ALBANY — Gov. Andrew Cuomo and New York legislative leaders have sealed a tentative $135 billion budget deal for 2013-14 that controls spending and promises tax cuts.
After optimistic predictions they would reach a budget deal last Sunday, Cuomo and lawmakers became mired in policy issues. Still, the final budget is expected to beat the April 1 deadline for passage and become the third straight on-time budget for the state.
Cuomo said Wednesday the budget plan calls for a $350 rebate check for middle-class families with at least one child and a household income of $40,000 to $300,000. The checks wouldn't be sent to taxpayers until 2014, an election year for Cuomo, a Democrat, and lawmakers.
The agreement would raise the $7.25 hourly minimum wage to $9 over three years, but without automatic increases tied to inflation. The deal also would include the second extension of a temporary millionaire tax increase that raises $2 billion a year. The tax increase doesn't expire until next year, but this avoids a sensitive vote during an election year.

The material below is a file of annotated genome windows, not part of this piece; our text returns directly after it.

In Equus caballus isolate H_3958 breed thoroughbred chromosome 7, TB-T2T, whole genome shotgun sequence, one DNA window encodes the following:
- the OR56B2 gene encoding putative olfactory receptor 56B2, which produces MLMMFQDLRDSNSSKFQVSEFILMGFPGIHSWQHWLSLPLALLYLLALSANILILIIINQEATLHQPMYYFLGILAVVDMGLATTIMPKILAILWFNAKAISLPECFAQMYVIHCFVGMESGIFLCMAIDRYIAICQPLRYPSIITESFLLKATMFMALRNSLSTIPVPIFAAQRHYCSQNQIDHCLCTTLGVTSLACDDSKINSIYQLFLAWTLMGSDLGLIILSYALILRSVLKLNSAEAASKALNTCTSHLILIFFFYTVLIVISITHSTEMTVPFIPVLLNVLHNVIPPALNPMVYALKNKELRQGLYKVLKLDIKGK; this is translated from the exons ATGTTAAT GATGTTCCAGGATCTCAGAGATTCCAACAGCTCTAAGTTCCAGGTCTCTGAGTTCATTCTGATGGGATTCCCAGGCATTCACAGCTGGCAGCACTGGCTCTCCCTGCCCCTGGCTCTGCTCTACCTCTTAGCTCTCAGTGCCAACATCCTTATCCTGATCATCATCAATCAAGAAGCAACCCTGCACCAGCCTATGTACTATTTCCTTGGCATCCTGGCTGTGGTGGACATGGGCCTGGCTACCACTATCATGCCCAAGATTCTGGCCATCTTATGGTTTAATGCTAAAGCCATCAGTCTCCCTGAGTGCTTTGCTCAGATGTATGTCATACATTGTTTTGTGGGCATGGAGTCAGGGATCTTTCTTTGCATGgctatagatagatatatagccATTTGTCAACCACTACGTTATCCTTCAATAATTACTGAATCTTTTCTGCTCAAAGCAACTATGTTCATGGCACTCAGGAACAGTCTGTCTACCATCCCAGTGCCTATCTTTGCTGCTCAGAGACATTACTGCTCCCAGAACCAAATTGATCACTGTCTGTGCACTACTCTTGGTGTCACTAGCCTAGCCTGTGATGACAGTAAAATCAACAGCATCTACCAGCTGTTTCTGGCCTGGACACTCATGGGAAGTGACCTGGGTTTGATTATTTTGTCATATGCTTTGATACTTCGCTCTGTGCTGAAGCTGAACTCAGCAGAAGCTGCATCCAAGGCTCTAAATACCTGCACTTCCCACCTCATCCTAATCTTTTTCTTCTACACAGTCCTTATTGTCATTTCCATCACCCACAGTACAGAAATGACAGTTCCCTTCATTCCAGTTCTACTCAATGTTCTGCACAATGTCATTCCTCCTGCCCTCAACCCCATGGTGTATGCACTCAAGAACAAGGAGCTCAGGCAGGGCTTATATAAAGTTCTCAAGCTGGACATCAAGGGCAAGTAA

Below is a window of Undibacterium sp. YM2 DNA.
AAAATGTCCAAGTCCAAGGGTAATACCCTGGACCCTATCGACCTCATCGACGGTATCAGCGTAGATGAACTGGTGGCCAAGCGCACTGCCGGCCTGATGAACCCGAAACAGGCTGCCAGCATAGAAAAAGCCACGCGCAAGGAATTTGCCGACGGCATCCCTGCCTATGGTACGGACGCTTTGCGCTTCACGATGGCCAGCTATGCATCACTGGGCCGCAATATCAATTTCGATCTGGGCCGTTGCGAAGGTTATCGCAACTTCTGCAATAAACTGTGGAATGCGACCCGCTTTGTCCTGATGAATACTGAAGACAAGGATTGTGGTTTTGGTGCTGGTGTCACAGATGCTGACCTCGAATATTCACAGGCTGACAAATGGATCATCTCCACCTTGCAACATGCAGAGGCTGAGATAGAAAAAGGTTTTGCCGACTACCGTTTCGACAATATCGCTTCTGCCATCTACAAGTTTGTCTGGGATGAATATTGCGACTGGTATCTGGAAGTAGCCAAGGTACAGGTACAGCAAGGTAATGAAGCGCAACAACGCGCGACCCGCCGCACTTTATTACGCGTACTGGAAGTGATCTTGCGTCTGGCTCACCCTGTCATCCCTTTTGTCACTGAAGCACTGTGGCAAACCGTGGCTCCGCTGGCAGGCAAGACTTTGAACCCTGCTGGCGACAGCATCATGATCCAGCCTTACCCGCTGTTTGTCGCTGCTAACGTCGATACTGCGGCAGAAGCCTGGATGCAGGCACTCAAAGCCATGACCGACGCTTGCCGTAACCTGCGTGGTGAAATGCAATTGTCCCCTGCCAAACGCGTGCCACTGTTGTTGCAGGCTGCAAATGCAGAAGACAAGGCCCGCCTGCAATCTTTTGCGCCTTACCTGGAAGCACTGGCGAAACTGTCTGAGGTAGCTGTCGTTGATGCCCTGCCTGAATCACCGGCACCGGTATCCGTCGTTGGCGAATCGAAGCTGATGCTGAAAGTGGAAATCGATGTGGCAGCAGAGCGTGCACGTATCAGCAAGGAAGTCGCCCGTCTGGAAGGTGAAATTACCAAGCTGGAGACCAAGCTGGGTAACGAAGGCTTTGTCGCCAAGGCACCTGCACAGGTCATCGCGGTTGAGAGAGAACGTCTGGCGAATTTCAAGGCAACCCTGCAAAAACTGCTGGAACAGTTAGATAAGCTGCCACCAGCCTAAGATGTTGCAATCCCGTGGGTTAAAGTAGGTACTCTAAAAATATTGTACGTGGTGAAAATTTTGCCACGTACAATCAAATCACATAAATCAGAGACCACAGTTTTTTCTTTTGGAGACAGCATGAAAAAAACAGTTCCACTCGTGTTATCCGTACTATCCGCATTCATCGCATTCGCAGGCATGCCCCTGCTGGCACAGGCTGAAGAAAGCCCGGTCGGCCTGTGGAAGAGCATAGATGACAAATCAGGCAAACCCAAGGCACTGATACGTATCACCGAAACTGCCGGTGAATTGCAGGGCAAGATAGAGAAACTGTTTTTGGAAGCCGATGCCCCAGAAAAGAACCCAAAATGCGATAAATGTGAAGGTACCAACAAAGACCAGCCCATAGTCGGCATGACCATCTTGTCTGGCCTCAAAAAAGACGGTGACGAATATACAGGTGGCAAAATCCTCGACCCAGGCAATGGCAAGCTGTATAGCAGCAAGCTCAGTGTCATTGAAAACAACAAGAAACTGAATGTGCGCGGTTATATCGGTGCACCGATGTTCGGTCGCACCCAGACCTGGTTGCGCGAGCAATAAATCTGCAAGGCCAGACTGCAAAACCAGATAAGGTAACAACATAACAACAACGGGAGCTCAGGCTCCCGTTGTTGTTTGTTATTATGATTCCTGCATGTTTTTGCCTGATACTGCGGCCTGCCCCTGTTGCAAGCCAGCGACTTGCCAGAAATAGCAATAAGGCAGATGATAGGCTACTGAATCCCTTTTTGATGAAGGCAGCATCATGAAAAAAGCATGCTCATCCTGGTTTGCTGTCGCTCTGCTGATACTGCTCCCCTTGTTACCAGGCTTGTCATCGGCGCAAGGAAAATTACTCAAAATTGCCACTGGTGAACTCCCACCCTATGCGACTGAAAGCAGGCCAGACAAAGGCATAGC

"With an increase of the millionaire's tax and a significant increase in the minimum wage, this budget takes strong steps to address income inequality," said Michael Kink of the Strong Economy for All coalition of progressive groups.
Tax cuts would be provided to employers hiring recent veterans or young workers, and to small businesses and corporations in one of the nation's highest taxed states.
State spending would rise less than 2 percent under the plan expected to be voted on by the Senate and Assembly by the end of Sunday. The total budget, including one-time federal funds for relief from Superstorm Sandy, is about $143 billion.
Cuomo budget director Robert Megna said school aid of more than $20 billion a year would go up by about $1 billion, an increase over the $890 million hike Cuomo proposed before the legislative negotiations took place.